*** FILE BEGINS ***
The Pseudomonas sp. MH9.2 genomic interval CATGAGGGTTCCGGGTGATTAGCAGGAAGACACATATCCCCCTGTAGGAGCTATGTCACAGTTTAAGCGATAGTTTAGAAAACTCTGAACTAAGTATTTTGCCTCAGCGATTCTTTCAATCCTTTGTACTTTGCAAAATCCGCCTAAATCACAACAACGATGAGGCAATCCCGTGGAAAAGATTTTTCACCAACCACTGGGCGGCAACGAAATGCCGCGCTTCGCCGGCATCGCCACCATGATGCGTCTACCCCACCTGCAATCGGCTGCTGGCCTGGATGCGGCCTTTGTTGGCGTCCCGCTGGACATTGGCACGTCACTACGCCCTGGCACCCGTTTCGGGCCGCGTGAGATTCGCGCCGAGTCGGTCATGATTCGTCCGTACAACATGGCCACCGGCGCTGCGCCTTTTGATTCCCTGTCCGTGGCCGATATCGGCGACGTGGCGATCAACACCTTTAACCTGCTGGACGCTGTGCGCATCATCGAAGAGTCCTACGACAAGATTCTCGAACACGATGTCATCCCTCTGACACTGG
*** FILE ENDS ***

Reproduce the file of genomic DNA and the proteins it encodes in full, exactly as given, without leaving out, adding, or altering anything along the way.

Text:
The Pseudomonas sp. MH9.2 genomic interval CATGAGGGTTCCGGGTGATTAGCAGGAAGACACATATCCCCCTGTAGGAGCTATGTCACAGTTTAAGCGATAGTTTAGAAAACTCTGAACTAAGTATTTTGCCTCAGCGATTCTTTCAATCCTTTGTACTTTGCAAAATCCGCCTAAATCACAACAACGATGAGGCAATCCCGTGGAAAAGATTTTTCACCAACCACTGGGCGGCAACGAAATGCCGCGCTTCGCCGGCATCGCCACCATGATGCGTCTACCCCACCTGCAATCGGCTGCTGGCCTGGATGCGGCCTTTGTTGGCGTCCCGCTGGACATTGGCACGTCACTACGCCCTGGCACCCGTTTCGGGCCGCGTGAGATTCGCGCCGAGTCGGTCATGATTCGTCCGTACAACATGGCCACCGGCGCTGCGCCTTTTGATTCCCTGTCCGTGGCCGATATCGGCGACGTGGCGATCAACACCTTTAACCTGCTGGACGCTGTGCGCATCATCGAAGAGTCCTACGACAAGATTCTCGAACACGATGTCATCCCTCTGACACTGG